“A dream that is not understood remains a mere occurrence; understood, it becomes a living experience.” — C.G. Jung
Since ancient times, people of all cultures have sought and found meaning in their dreams. We seem to intuit that the mysterious images and strange situations that we experience nightly must mean something. Depth psychologists, particularly Jungian analysts, give particular attention to dreams, considering them to provide direct access to the unconscious.
We all dream several times each night, even when we do not remember doing so.
Dreams are a natural activity of the unconscious. People deprived of REM sleep (the deep sleep state where dreams occur) will experience impairments in cognitive and motor functioning and eventual hallucinations.
It is often said that dreams don’t lie. When we are awake, our perceptions of ourselves, others and events are filtered through the prejudices and biases of the ego, or conscious personality. Our egos perform the job of enabling us to function through elaborate systems of self- protection, called defenses in psychology. These defenses are necessary in order to live our lives in society. They enable us to maintain self-esteem, reduce anxiety and show an appropriate “face” to the world.
But we pay a price for operating too exclusively out of the ego’s defenses. That price may be imbalance, rigidity, being cut off from our emotions, body knowing or creativity. In sleep, the control of the ego is suspended. Without the filtering of the ego’s defenses, our dreams show the current state of the psyche, from the perspective of the unconscious. As a result, accessing our dreams can be a way of correcting or compensating any imbalance.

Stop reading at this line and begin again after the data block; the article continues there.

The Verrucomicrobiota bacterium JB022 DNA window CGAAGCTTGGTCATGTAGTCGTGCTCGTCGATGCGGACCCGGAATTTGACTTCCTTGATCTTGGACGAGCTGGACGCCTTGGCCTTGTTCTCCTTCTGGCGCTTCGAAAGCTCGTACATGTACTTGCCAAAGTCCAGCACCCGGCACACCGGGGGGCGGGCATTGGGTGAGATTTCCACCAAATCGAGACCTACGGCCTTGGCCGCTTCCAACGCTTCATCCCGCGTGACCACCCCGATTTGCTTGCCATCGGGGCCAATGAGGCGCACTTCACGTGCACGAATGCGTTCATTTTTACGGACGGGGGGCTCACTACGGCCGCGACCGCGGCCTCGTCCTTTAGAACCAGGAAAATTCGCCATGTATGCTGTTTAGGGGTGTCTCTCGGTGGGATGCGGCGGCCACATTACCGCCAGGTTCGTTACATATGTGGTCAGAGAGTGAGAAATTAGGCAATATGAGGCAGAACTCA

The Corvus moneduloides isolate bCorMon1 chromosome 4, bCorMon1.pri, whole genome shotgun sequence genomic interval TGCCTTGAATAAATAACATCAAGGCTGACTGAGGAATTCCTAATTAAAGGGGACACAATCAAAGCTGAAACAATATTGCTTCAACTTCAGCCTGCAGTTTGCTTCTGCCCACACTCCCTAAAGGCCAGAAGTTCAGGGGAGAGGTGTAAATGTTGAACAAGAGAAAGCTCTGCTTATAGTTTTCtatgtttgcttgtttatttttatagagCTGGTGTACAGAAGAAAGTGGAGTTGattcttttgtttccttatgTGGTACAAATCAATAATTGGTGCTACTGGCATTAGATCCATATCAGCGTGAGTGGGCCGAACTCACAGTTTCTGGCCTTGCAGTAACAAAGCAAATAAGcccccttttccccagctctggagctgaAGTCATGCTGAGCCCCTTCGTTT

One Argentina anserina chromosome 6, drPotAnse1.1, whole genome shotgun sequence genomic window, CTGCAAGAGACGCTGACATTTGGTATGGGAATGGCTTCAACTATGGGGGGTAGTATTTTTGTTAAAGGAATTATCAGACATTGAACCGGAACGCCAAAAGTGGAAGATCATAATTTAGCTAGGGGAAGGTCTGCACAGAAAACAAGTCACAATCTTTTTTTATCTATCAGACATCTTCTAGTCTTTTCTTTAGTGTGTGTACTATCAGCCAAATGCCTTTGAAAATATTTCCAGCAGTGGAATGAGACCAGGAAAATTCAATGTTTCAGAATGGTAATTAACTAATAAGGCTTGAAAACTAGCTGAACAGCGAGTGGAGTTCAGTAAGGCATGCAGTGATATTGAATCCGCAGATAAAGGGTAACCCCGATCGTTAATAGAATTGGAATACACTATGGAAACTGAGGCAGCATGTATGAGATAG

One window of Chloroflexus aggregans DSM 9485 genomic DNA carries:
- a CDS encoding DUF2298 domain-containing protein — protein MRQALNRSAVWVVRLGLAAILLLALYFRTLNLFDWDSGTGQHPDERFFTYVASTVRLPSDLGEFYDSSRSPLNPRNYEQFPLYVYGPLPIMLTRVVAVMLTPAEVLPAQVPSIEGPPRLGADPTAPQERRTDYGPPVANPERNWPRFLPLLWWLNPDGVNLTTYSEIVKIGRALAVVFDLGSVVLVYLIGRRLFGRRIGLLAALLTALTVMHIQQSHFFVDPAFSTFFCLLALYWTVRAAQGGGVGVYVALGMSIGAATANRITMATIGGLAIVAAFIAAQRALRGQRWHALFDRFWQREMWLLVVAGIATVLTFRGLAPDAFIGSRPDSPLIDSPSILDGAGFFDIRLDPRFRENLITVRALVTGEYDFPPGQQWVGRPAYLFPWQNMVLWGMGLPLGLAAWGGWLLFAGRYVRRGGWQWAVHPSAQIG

The language of dreams is a language of symbol, metaphor and image. Because we are educated to rely on the language of logic and linear thinking, it takes training to understand the language of our dreams. Each dream is like a snap shot or short film depicting some aspect of our unconscious psychological state. By paying attention to our dreams and learning to understand their language, we gain access to hidden or buried parts of ourselves. Ongoing dream work creates a dialogue between the ego and the unconscious, enlarging the ego and enriching our conscious personality with expanded self-awareness.
Suppose I have an interaction with an irritating co worker. That night, I dream about that person. If I view my dream objectively, I explain the dream by saying that I dreamed of the coworker because I just spoke to her. It was simply a replay of what happened that day. There is no symbolic meaning and no importance to the dream. The coworker in my dream simply represents the actual person I spoke to during the day.
In contrast, a subjective interpretation views each figure and element in the dream as representing some aspect of my psyche in symbolic form. To interpret the dream about my coworker subjectively, I might reflect on the possibility that she represents unacknowledged qualities in me. Perhaps the very reason I am annoyed with her is that she mirrors some aspect of myself that I have been unwilling to face. Discovering this could help me to know myself more fully and may also help me to become more accepting of both myself and my coworker as fallible human beings.